The character and accessibility of our urban spaces profoundly influence both individuals and communities. Emerging research consistently supports this: residents with a deep connection to their locale are more inclined to contribute their resources and efforts. People gravitate towards areas perceived as friendly, appealing, and dynamic. To boil it down to its essence, high performing habitats = high performing cities.
But the creation of such thriving human habitats is a complex task. Crafting an exceptional downtown area is a challenging endeavor, seldom achieved even with top-notch designers and planners focusing on urban landscapes. While the disciplines of urban planning and design have advanced in envisioning ideal downtowns, actualizing these visions remains a hurdle.
Urban planners and designers often overlook decades of research in human-centric urban design and environmental design, crucial for developing lively and healthy spaces. I implore planners and designers to join me in making better use of this research – blending its insights with our own creativity and community ideas.
My placemaking methods are adapted to each location’s unique context, yet some fundamental components include:
The Program: A program identifies and develops a mix of key attractions and daily activities to enliven a space, tailored for specific groups and the broader public. We seek synergies between these activities to create a bustling, social environment.
Stickiness: Behavioral studies and simple observation reveal that people interact with their surroundings based on available functions – for example, a bench for sitting, a store window for looking inside, an open door that invites us in to shop. We strategically group these ‘affordances’ to naturally draw people into using a space. A combination of a play fountain, adjacent seating with shade, some food and beverage, and some public art … these clustered elements create a micro-world that invites us to linger. This is what makes a space ‘sticky’ – a place people repeatedly visit due to its rich offerings and detailed ambiance.
Flow: The placement of affordances and activities is most effective along natural pedestrian pathways. Introducing new focal points can redirect these pathways if they are sufficiently attractive. Choreographing these gravitational patterns is a natural way to work with larger spaces and districts.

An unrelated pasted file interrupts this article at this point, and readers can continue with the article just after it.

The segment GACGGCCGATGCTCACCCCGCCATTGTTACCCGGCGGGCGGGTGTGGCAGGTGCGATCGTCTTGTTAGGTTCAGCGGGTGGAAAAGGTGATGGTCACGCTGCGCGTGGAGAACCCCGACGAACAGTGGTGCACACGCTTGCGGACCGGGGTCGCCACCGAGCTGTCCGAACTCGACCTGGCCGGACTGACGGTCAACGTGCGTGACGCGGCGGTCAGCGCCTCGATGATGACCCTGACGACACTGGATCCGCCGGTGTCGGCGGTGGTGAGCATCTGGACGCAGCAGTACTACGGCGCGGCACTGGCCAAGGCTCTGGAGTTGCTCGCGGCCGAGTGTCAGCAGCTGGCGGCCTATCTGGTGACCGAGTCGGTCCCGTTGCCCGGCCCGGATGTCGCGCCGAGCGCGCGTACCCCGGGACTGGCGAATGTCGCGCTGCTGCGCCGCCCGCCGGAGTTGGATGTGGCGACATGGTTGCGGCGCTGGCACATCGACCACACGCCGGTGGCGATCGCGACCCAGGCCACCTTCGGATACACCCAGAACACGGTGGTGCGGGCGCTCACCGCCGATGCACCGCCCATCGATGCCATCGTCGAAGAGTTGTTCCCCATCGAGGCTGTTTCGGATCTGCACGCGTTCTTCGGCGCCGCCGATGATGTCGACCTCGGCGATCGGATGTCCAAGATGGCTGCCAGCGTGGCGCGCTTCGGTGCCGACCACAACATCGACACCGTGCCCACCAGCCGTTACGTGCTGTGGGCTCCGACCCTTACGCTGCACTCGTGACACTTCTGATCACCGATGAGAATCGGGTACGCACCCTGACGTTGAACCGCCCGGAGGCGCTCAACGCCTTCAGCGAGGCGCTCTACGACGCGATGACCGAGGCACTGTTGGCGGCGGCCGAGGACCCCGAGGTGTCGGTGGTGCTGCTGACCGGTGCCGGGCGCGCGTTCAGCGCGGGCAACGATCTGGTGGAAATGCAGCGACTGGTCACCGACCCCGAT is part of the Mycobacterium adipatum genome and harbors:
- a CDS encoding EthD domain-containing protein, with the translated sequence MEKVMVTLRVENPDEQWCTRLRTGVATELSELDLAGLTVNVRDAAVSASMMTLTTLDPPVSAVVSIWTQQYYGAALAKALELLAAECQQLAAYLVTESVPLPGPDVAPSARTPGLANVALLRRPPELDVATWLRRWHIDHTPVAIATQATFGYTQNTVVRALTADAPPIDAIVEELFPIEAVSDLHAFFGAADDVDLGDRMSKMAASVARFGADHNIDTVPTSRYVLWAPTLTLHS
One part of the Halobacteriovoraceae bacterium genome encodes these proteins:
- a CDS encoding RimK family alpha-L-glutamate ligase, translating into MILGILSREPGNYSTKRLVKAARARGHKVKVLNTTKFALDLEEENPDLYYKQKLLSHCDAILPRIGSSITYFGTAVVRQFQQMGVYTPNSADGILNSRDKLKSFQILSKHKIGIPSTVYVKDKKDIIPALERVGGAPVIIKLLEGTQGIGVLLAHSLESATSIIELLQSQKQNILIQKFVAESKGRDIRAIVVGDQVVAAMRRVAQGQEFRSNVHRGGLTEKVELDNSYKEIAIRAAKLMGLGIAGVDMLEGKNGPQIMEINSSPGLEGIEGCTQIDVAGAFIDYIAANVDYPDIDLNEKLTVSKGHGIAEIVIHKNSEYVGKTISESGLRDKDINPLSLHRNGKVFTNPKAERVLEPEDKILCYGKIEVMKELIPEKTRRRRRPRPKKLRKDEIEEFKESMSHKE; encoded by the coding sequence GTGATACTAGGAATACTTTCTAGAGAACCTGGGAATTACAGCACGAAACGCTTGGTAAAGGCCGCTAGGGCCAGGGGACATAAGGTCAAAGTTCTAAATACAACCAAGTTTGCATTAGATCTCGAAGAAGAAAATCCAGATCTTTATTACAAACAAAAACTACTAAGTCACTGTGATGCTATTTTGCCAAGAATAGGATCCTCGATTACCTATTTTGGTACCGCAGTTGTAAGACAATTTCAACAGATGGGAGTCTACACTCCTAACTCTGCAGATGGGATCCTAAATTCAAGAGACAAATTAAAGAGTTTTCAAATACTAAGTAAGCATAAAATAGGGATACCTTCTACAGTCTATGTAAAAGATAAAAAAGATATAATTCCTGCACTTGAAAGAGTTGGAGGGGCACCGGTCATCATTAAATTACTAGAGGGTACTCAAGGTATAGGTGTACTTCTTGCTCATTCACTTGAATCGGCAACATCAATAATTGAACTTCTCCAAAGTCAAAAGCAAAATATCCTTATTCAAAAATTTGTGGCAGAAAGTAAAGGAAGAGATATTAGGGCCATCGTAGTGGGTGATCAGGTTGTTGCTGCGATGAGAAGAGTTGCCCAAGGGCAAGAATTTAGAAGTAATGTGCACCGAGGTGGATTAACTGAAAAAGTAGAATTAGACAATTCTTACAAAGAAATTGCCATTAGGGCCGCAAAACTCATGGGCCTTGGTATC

Comfort: Factors like safety, management, availability of food and restrooms, and climate control contribute to a space’s comfort. For instance, the well-maintained public restrooms in Bryant Park, New York, with daily fresh flowers, are a prime example of creating a welcoming environment.
Explorability: This encompasses elements like legibility, art, unexpected delights, and architectural intrigue that define perceptions of places and motivates a person to keep going. Wayfinding is secondary – it cannot make an uninteresting environment explorable, but it can certainly make an explorable environment more user-friendly.
Adoptability: When the community adopts your place as their own, you’ve crossed into truly successful placemaking. Encourage your community to use the space in myriad ways, as individuals and in groups. They will respond, they will love the place, and make it the heart of their community.
Ultimately, the real measure of success lies in fostering vibrant social interactions, fundamental to all other desired outcomes. It’s about maximizing our investments for the health and cultural enrichment of our communities.
*All photos by the author
*Read the blog at philmyrick.com/blog